"But come and join your people. In every country, the people are ready... Of course, the worst are Saudi Arabia and Egypt, because they are the great regional powers.

"When a demonstration took place somewhere in Saudi Arabia, it was silenced. They do not give people room to breathe there. At least in Egypt, there were some [demonstrations], but even there, silence rules. Sometimes we see [Mubarak] obeying America, and sometimes, we see that he is an ally of Israel.

"What is left for the people to do? They should fear the day when the people’s revolution, the rage of God, and the rage of the people grab them by their clothes and drag them down to collapse." [...]

"People Are Truly Amazed When They Watch a President [Obama]... Saying: 'My Only Concern is to Find a Dog For My Daughter'"

"The world is on a steep decline towards collapse. People are truly amazed when they watch a president [Obama] laughing and saying: 'My only concern is to find a dog for my daughter.' Phooey on you and those who voted for you! Is this how it should be? A president is not ashamed to be thinking about a dog, rather than about [the Israeli] foreign minister? This is how it is - they want to rule the world."

"Every Time I See That Woman’s [Livni's] Face, I Wish Somebody Would 'Waste' a Bullet On Her"

"On the other hand, every time I see that woman’s face, I wish somebody would 'waste' a bullet on her. I watched her say... First, she goes and shakes hands with the Egyptian president. Shame on him for shaking a woman’s hand - especially an enemy.


"I hope that the day will come - as conveyed in a message by our dear leader - when we all celebrate the victory of Hamas in Jerusalem, God willing."

Livini is Israel's Foreign Minister.

Tough to heal a divide with a cleric speaking for the religion of peace who thinks like Jannati.

Thanks to memri for the quotation.

You are never too old to learn new things

In my January 18 posting I commented on my surprise at seeing a black and reddish-brown fuzzy caterpillar crossing my path in middle of January. I asked if anyone knew the species. An alert reader (my son) informed me that it is a Banded Wooly Bear, which is the larvae of an Isabella Tiger Moth.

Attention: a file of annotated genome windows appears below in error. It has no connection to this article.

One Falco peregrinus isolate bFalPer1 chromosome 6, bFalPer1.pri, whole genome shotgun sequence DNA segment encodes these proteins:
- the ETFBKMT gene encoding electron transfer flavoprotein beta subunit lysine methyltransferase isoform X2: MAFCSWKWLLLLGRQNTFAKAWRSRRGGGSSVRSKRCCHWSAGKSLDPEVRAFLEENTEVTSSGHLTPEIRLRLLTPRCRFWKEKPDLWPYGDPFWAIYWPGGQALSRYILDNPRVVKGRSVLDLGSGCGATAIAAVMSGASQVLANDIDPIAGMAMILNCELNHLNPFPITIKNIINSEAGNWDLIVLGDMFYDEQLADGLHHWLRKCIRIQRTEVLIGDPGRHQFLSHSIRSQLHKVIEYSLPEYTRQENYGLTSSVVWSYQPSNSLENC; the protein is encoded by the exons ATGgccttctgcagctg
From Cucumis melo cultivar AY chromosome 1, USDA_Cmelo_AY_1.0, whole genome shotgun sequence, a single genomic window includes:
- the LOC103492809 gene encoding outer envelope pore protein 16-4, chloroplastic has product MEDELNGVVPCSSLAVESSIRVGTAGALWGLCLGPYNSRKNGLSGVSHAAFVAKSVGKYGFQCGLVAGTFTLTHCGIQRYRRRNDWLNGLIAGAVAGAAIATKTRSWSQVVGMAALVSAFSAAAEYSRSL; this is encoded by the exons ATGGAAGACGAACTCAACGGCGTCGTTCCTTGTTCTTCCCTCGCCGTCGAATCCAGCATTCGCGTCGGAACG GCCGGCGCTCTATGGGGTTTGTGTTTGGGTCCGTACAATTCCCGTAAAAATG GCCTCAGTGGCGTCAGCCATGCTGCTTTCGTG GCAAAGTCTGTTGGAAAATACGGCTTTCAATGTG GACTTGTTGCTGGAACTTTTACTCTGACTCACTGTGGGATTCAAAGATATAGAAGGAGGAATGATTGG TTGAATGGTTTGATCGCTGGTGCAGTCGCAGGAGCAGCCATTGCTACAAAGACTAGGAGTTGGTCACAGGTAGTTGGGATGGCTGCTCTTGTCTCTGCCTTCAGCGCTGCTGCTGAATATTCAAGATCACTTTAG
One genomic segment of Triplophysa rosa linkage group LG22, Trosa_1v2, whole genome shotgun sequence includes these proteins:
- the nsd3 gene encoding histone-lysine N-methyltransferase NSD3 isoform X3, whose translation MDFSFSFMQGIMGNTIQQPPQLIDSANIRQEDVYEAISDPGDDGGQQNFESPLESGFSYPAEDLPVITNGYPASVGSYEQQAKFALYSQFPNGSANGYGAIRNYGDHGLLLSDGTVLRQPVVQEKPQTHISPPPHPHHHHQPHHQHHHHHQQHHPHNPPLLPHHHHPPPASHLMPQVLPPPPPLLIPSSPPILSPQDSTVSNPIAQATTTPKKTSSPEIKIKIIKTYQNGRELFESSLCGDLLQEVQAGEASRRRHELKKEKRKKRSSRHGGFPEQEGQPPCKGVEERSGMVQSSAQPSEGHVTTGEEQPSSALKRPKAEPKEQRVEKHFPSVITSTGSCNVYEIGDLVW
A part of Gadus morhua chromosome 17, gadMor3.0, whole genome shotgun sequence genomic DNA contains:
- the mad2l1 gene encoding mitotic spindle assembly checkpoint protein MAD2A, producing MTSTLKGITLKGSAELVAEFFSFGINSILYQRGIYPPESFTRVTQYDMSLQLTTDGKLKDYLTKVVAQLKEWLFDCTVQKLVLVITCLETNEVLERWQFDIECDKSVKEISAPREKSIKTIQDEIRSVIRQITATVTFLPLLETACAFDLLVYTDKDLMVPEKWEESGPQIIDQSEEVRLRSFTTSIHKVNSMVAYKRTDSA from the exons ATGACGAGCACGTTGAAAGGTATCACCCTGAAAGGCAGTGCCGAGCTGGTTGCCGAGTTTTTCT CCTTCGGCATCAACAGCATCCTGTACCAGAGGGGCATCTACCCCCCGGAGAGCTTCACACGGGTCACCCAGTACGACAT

Apparently, these little guys stay in the caterpillar stage all winter and only go into the pupa and adult stage in the spring. They produce some kind of an internal anti-freeze that allows them to survive the cold of winter -- they should synthesize this stuff and sell it to everybody who lives above the 49th parallel.

There is a legend about how this caterpillar predicts the severity of the winter by the width of its bands. Of course, according to Al Gore, by now this thing would simply be the Wooly Bear and would have lost it bands. It is also the object of some festivals in the United States:

The annual Woollybear Festival occurs each October in Vermilion, Ohio. The family event, started in 1973, features a woolly bear costume contest in which kids, even pets, are dressed up as various renditions of the woolly bear caterpillar.

There also is an annual Woolly Worm Festival that occurs in Beattyville, Kentucky. It started in 1987, and features many food booths, live music, a "Woolly Worm Race" in which people race the Woolly Bear caterpillar up vertical strings.

There is also an annual Woolly Worm Festival that occurs in Banner Elk, NC. It began in 1977 and celebrated its 30th anniversary in 2007. The festival includes booths with crafts, food, and races. The winning Woolly Worm predicts the winter weather for the following winter.

Thanks to Wikipedia for the information on the festivals.

It's always something

What I like about reading the news everyday is the surprises I often find. Things unknown before or a little out of the ordinary.

Today I learned that outgoing President Bush has left a personal note to incoming President Obama in the top drawer of the desk in the Oval Office. This was a practice that started with Ronald Reagan who left one for his successor, and presidents have been doing it ever since. Of, course the mainstream media would have you believe that these are "welcome to the office and good luck" notes.

Don't be fooled for a minute. These notes are to advise the incoming guy that there really are pieces of a crashed alien spaceship and alien remains cryogenically frozen in Area 51, and that the staff on site serves a really good lunch if the President wants to visit.

On another topic, a couple of years ago there was huge flap in Canada over the fact that a Canadian Muslim guy named Maher Arar, who was connecting on a flight through New York was picked up by the Americans and rendered to Syria where he was tortured for a year as a potential terrorist. On returning to Canada, after much ado, we paid this guy $10.5 million for his pain and suffering. However, we could not persuade our American cousins to remove his name from their "no-fly" list, and we couldn't figure out why.

It turns out that our other favourite Canadian terrorist, Omar Khadr, who has been languishing in a jail in Guantanamo, awaiting a trial that should never take place, had identified Arar from a photograph in 2002 as somebody he had seen at an al-Qaida terrorist training camp in Afghanistan. Khadr said he never met Arar in Canada. Arar was living in Ottawa and Khadr was living in Toronto.